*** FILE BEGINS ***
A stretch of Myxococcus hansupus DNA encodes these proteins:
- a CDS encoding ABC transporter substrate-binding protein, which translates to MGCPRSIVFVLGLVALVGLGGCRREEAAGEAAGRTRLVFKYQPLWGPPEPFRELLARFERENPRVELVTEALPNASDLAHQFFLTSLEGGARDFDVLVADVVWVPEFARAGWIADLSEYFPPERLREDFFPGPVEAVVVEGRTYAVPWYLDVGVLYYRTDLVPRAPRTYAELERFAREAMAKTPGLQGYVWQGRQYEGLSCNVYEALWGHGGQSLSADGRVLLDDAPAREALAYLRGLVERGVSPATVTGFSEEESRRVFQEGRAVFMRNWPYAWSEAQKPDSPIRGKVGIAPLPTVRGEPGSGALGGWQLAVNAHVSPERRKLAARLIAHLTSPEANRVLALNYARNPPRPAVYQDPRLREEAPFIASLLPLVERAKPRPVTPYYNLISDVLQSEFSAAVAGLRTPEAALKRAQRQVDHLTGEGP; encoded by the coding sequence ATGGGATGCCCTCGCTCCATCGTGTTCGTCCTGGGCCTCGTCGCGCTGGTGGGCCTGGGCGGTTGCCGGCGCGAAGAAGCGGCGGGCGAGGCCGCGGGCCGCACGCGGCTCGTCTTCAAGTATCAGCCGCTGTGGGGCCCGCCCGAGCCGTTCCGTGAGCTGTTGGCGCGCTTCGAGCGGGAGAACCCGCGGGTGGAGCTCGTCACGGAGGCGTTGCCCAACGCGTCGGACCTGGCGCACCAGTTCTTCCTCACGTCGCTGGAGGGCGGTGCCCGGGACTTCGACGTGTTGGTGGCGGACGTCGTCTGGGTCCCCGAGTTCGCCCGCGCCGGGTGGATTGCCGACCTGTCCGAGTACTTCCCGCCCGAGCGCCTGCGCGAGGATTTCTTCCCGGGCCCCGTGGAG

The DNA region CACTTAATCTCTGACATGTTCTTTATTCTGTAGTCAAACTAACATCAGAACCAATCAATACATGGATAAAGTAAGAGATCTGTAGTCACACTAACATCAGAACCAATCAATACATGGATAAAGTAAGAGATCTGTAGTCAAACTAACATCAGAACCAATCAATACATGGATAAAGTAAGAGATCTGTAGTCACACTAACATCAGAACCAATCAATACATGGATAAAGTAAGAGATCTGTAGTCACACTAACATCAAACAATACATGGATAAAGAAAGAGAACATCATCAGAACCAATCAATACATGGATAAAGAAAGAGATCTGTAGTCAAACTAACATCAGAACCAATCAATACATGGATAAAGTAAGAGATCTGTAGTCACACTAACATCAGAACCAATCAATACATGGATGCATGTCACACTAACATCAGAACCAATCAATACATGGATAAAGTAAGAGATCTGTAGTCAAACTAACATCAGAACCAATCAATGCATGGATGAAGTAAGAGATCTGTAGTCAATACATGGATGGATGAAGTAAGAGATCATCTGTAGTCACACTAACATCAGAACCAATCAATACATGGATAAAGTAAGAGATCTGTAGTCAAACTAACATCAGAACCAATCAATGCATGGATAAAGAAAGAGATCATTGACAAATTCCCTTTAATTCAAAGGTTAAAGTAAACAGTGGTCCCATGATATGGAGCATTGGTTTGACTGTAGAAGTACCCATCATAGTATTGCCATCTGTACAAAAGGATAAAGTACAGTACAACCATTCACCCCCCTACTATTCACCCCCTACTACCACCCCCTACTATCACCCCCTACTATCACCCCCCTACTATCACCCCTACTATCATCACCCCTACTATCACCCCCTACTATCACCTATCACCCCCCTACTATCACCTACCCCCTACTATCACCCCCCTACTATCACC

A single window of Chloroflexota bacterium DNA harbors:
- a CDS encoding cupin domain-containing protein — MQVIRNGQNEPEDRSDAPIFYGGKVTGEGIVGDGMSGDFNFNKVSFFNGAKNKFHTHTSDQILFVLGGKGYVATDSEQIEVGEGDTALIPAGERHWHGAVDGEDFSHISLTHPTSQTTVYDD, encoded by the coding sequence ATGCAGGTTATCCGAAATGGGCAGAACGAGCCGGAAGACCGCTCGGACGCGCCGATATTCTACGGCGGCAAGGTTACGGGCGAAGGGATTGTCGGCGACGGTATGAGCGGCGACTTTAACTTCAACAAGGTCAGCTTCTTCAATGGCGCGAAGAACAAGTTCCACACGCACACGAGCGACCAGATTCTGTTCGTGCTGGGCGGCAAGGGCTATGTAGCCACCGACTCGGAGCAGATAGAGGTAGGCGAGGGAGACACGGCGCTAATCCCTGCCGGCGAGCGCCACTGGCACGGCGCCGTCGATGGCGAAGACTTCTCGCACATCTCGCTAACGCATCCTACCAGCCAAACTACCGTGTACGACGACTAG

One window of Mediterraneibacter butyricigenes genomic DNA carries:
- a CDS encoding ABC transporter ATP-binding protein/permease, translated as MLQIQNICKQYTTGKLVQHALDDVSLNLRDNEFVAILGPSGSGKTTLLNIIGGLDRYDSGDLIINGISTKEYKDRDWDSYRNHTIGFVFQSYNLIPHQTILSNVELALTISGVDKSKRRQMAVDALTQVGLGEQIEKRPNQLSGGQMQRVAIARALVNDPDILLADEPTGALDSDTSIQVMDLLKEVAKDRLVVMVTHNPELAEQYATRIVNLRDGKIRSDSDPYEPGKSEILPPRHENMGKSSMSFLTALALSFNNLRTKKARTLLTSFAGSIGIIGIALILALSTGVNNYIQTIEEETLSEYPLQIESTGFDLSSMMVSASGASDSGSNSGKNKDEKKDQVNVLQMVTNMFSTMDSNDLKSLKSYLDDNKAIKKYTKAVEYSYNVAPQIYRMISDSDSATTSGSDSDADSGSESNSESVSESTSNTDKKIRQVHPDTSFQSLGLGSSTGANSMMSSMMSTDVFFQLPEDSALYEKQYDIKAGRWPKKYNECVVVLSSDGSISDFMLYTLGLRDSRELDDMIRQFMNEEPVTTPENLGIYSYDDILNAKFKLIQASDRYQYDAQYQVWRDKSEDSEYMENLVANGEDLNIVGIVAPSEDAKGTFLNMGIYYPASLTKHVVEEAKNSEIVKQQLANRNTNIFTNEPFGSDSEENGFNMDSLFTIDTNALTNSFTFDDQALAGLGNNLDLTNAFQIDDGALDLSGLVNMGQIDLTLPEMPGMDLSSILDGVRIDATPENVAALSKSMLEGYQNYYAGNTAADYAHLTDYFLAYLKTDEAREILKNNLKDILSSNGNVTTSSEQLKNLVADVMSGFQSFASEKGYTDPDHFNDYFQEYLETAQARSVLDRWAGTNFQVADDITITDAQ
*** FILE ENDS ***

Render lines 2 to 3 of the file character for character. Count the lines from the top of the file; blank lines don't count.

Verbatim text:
- a CDS encoding ABC transporter substrate-binding protein, which translates to MGCPRSIVFVLGLVALVGLGGCRREEAAGEAAGRTRLVFKYQPLWGPPEPFRELLARFERENPRVELVTEALPNASDLAHQFFLTSLEGGARDFDVLVADVVWVPEFARAGWIADLSEYFPPERLREDFFPGPVEAVVVEGRTYAVPWYLDVGVLYYRTDLVPRAPRTYAELERFAREAMAKTPGLQGYVWQGRQYEGLSCNVYEALWGHGGQSLSADGRVLLDDAPAREALAYLRGLVERGVSPATVTGFSEEESRRVFQEGRAVFMRNWPYAWSEAQKPDSPIRGKVGIAPLPTVRGEPGSGALGGWQLAVNAHVSPERRKLAARLIAHLTSPEANRVLALNYARNPPRPAVYQDPRLREEAPFIASLLPLVERAKPRPVTPYYNLISDVLQSEFSAAVAGLRTPEAALKRAQRQVDHLTGEGP; encoded by the coding sequence ATGGGATGCCCTCGCTCCATCGTGTTCGTCCTGGGCCTCGTCGCGCTGGTGGGCCTGGGCGGTTGCCGGCGCGAAGAAGCGGCGGGCGAGGCCGCGGGCCGCACGCGGCTCGTCTTCAAGTATCAGCCGCTGTGGGGCCCGCCCGAGCCGTTCCGTGAGCTGTTGGCGCGCTTCGAGCGGGAGAACCCGCGGGTGGAGCTCGTCACGGAGGCGTTGCCCAACGCGTCGGACCTGGCGCACCAGTTCTTCCTCACGTCGCTGGAGGGCGGTGCCCGGGACTTCGACGTGTTGGTGGCGGACGTCGTCTGGGTCCCCGAGTTCGCCCGCGCCGGGTGGATTGCCGACCTGTCCGAGTACTTCCCGCCCGAGCGCCTGCGCGAGGATTTCTTCCCGGGCCCCGTGGAG

The DNA region CACTTAATCTCTGACATGTTCTTTATTCTGTAGTCAAACTAACATCAGAACCAATCAATACATGGATAAAGTAAGAGATCTGTAGTCACACTAACATCAGAACCAATCAATACATGGATAAAGTAAGAGATCTGTAGTCAAACTAACATCAGAACCAATCAATACATGGATAAAGTAAGAGATCTGTAGTCACACTAACATCAGAACCAATCAATACATGGATAAAGTAAGAGATCTGTAGTCACACTAACATCAAACAATACATGGATAAAGAAAGAGAACATCATCAGAACCAATCAATACATGGATAAAGAAAGAGATCTGTAGTCAAACTAACATCAGAACCAATCAATACATGGATAAAGTAAGAGATCTGTAGTCACACTAACATCAGAACCAATCAATACATGGATGCATGTCACACTAACATCAGAACCAATCAATACATGGATAAAGTAAGAGATCTGTAGTCAAACTAACATCAGAACCAATCAATGCATGGATGAAGTAAGAGATCTGTAGTCAATACATGGATGGATGAAGTAAGAGATCATCTGTAGTCACACTAACATCAGAACCAATCAATACATGGATAAAGTAAGAGATCTGTAGTCAAACTAACATCAGAACCAATCAATGCATGGATAAAGAAAGAGATCATTGACAAATTCCCTTTAATTCAAAGGTTAAAGTAAACAGTGGTCCCATGATATGGAGCATTGGTTTGACTGTAGAAGTACCCATCATAGTATTGCCATCTGTACAAAAGGATAAAGTACAGTACAACCATTCACCCCCCTACTATTCACCCCCTACTACCACCCCCTACTATCACCCCCTACTATCACCCCCCTACTATCACCCCTACTATCATCACCCCTACTATCACCCCCTACTATCACCTATCACCCCCCTACTATCACCTACCCCCTACTATCACCCCCCTACTATCACC